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Chronology of Miocene-Pliocene deposits at Split Mountain Gorge, Southern California: A record of regional tectonics and Colorado River evolution

Geology

By:
, , , , , ,
DOI: 10.1130/G23139A.1

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Abstract

Late Miocene to early Pliocene deposit at Split Mountain Gorge, California, preserve a record of basinal response to changes in regional tectonics, paleogeography, and evolution of the Colorado River. The base of the Elephant Trees Formation, magnetostratigraphically dated as 8.1 ?? 0.4 Ma, provides the earliest well-dated record of extension in the southwestern Salton Trough. The oldest marine sediments are ca. 6.3 Ma. The nearly synchronous timing of marine incursion in the Salton Trough and northern Gulf of California region supports a model for localization of Pacific-North America plate motion in the Gulf ca. 6 Ma. The first appearance of Colorado River sand at the Miocene-Pliocene boundary (5.33 Ma) suggests rapid propagation of the river to the Salton Trough, and supports a lake-spillover hypothesis for initiation of the lower Colorado River. ?? 2007 Geological Society of America.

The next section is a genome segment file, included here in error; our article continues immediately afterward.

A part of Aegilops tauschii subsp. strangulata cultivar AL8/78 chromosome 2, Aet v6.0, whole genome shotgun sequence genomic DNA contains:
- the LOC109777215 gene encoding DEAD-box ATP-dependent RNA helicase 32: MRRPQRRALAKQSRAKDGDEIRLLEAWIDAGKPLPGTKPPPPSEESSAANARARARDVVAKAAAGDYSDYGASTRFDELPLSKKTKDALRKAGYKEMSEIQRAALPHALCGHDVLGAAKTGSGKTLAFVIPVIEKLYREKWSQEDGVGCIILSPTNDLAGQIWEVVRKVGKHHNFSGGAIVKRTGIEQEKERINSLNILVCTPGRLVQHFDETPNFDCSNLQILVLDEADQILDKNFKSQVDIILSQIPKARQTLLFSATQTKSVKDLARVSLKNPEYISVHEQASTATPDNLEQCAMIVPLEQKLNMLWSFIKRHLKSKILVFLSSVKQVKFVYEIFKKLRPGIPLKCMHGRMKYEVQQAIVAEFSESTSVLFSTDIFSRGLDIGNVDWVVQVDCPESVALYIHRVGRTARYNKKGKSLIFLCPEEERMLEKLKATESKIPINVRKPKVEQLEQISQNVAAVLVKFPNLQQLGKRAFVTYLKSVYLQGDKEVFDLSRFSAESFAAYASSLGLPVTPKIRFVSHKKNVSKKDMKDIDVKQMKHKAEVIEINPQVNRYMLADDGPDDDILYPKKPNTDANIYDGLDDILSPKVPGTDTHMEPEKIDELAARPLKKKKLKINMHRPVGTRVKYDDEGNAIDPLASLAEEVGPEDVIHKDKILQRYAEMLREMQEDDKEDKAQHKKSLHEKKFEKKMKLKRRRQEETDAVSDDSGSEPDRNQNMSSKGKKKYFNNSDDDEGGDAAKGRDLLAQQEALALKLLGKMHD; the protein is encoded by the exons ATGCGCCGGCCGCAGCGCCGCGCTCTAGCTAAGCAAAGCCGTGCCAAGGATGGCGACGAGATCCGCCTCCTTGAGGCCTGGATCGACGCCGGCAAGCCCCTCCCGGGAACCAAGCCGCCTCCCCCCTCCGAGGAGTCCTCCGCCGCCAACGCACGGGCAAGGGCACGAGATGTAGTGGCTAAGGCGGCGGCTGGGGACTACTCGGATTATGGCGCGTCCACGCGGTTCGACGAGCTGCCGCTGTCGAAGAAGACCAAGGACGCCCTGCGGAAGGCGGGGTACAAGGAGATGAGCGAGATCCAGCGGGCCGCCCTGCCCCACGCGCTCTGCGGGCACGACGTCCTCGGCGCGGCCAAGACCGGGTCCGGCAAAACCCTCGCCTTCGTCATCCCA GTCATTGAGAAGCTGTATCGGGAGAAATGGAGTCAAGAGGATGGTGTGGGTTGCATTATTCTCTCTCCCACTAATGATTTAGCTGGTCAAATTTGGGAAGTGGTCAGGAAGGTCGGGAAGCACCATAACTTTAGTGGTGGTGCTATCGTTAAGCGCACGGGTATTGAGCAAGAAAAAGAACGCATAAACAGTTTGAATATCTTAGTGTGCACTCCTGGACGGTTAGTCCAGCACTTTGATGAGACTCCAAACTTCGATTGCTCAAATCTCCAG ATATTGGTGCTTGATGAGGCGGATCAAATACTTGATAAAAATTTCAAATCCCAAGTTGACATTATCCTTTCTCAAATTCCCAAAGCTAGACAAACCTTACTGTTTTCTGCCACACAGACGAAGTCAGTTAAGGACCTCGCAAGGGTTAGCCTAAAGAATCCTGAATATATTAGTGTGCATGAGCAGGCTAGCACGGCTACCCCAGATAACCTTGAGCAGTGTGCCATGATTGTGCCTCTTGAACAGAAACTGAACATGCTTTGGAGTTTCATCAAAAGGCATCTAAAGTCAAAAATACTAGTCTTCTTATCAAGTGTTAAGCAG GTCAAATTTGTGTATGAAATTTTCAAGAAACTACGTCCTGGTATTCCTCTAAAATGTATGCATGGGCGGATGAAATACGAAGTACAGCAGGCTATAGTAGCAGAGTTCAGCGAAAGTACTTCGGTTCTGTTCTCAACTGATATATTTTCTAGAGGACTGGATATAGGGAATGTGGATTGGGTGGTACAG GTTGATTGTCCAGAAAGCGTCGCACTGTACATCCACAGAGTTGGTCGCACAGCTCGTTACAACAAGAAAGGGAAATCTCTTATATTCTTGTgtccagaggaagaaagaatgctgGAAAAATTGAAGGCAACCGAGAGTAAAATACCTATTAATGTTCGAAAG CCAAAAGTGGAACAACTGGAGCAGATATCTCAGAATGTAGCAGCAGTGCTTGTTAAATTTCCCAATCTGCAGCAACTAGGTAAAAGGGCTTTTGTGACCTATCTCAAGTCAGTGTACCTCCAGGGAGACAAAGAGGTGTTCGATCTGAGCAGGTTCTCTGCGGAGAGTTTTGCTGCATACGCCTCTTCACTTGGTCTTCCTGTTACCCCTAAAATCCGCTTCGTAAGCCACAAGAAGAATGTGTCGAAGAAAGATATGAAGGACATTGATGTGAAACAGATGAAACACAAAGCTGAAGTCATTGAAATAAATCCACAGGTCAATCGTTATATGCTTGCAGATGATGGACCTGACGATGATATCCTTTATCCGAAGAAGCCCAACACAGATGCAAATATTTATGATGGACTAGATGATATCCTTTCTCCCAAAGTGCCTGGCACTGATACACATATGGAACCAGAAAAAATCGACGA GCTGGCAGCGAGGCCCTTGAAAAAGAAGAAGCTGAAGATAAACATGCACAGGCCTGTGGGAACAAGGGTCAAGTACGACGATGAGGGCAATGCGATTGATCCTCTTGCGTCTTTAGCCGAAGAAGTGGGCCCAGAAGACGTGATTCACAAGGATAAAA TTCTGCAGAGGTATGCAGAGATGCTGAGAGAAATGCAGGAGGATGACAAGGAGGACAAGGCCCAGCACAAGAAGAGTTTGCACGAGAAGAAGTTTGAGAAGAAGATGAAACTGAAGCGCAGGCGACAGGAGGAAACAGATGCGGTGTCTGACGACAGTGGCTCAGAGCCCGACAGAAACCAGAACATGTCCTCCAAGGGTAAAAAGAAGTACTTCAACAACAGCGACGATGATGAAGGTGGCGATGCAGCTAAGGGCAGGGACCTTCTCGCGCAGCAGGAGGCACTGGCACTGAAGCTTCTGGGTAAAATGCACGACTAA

Additional Publication Details

Publication type:
Article
Publication Subtype:
Journal Article
Title:
Chronology of Miocene-Pliocene deposits at Split Mountain Gorge, Southern California: A record of regional tectonics and Colorado River evolution
Series title:
Geology
DOI:
10.1130/G23139A.1
Volume
35
Issue:
1
Year Published:
2007
Language:
English
Larger Work Type:
Article
Larger Work Subtype:
Journal Article
Larger Work Title:
Geology
First page:
57
Last page:
60
Number of Pages:
4